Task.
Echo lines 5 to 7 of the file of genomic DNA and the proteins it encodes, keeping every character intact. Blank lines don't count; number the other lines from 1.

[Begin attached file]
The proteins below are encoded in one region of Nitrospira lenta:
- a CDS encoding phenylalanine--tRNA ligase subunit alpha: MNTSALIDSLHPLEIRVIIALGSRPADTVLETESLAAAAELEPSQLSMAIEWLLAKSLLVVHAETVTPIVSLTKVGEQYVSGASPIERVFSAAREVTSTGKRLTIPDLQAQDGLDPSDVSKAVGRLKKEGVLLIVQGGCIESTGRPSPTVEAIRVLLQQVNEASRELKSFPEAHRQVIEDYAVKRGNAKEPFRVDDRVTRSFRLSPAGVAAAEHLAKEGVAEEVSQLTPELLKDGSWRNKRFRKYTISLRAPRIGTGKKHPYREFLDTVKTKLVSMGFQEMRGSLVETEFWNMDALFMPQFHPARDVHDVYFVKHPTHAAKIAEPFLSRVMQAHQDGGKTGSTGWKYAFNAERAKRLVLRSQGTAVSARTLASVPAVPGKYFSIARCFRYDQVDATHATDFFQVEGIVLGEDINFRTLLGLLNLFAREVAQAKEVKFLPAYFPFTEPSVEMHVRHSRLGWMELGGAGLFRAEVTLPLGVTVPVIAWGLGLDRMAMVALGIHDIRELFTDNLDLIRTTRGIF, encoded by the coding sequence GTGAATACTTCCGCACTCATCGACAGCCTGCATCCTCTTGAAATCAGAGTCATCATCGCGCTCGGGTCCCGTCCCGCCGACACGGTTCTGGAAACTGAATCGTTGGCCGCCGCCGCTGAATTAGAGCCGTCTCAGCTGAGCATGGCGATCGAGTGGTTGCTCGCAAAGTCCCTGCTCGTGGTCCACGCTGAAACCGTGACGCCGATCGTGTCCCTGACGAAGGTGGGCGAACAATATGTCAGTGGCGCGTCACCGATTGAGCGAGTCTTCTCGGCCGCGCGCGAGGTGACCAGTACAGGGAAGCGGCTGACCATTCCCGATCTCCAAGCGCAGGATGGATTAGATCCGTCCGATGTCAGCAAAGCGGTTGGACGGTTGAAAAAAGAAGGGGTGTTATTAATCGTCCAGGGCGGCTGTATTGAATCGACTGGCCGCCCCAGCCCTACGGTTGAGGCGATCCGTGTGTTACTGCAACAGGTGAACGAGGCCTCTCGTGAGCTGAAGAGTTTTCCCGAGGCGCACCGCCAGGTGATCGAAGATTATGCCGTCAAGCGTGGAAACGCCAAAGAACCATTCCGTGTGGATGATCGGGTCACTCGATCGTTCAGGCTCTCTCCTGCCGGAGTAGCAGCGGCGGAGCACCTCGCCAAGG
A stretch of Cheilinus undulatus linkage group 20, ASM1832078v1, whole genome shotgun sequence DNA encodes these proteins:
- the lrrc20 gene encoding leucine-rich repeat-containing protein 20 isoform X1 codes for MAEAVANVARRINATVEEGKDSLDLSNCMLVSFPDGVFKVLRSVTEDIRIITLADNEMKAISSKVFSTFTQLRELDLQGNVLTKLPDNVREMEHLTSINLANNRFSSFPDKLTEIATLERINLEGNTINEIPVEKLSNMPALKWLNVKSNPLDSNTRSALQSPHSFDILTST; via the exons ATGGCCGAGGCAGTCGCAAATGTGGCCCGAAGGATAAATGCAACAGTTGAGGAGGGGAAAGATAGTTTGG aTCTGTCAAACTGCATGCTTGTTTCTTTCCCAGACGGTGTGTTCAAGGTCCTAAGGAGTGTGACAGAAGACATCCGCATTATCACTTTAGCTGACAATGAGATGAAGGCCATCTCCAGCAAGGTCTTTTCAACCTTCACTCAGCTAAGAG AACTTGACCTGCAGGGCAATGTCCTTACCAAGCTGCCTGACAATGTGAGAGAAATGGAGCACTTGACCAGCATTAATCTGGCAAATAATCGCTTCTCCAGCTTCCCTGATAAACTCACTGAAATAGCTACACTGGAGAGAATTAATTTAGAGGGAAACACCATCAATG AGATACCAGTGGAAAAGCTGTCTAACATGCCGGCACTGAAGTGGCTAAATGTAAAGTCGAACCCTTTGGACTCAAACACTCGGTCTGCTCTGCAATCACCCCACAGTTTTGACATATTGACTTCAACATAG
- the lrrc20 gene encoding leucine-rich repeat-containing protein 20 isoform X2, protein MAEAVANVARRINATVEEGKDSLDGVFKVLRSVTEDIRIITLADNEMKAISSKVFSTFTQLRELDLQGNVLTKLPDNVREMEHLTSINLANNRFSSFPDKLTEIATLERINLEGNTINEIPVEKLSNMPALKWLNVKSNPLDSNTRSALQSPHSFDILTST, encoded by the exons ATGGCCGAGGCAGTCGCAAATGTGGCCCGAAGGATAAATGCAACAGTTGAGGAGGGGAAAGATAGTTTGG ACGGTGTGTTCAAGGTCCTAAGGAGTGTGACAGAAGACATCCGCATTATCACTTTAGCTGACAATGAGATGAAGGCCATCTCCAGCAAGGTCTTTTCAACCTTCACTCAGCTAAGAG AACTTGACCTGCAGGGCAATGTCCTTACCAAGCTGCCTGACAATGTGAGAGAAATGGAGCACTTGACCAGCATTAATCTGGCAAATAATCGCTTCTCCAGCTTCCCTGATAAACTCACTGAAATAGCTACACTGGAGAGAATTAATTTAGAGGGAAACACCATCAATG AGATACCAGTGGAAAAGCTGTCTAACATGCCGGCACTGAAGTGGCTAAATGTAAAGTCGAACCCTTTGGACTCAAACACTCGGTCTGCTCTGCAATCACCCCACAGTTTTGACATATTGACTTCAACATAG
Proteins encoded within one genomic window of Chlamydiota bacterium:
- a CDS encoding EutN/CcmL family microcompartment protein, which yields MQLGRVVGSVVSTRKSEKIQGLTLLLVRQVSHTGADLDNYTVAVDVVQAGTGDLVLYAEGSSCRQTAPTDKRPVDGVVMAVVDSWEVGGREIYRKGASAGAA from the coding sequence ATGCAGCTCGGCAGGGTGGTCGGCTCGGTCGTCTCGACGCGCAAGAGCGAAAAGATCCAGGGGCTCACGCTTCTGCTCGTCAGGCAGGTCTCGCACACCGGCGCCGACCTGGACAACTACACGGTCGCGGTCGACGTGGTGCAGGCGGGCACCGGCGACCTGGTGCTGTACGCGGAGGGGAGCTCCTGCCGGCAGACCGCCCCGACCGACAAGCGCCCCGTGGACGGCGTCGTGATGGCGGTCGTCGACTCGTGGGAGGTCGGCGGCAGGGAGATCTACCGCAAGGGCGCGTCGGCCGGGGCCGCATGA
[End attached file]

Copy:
- the lrrc20 gene encoding leucine-rich repeat-containing protein 20 isoform X2, protein MAEAVANVARRINATVEEGKDSLDGVFKVLRSVTEDIRIITLADNEMKAISSKVFSTFTQLRELDLQGNVLTKLPDNVREMEHLTSINLANNRFSSFPDKLTEIATLERINLEGNTINEIPVEKLSNMPALKWLNVKSNPLDSNTRSALQSPHSFDILTST, encoded by the exons ATGGCCGAGGCAGTCGCAAATGTGGCCCGAAGGATAAATGCAACAGTTGAGGAGGGGAAAGATAGTTTGG ACGGTGTGTTCAAGGTCCTAAGGAGTGTGACAGAAGACATCCGCATTATCACTTTAGCTGACAATGAGATGAAGGCCATCTCCAGCAAGGTCTTTTCAACCTTCACTCAGCTAAGAG AACTTGACCTGCAGGGCAATGTCCTTACCAAGCTGCCTGACAATGTGAGAGAAATGGAGCACTTGACCAGCATTAATCTGGCAAATAATCGCTTCTCCAGCTTCCCTGATAAACTCACTGAAATAGCTACACTGGAGAGAATTAATTTAGAGGGAAACACCATCAATG AGATACCAGTGGAAAAGCTGTCTAACATGCCGGCACTGAAGTGGCTAAATGTAAAGTCGAACCCTTTGGACTCAAACACTCGGTCTGCTCTGCAATCACCCCACAGTTTTGACATATTGACTTCAACATAG
Proteins encoded within one genomic window of Chlamydiota bacterium:
- a CDS encoding EutN/CcmL family microcompartment protein, which yields MQLGRVVGSVVSTRKSEKIQGLTLLLVRQVSHTGADLDNYTVAVDVVQAGTGDLVLYAEGSSCRQTAPTDKRPVDGVVMAVVDSWEVGGREIYRKGASAGAA from the coding sequence ATGCAGCTCGGCAGGGTGGTCGGCTCGGTCGTCTCGACGCGCAAGAGCGAAAAGATCCAGGGGCTCACGCTTCTGCTCGTCAGGCAGGTCTCGCACACCGGCGCCGACCTGGACAACTACACGGTCGCGGTCGACGTGGTGCAGGCGGGCACCGGCGACCTGGTGCTGTACGCGGAGGGGAGCTCCTGCCGGCAGACCGCCCCGACCGACAAGCGCCCCGTGGACGGCGTCGTGATGGCGGTCGTCGACTCGTGGGAGGTCGGCGGCAGGGAGATCTACCGCAAGGGCGCGTCGGCCGGGGCCGCATGA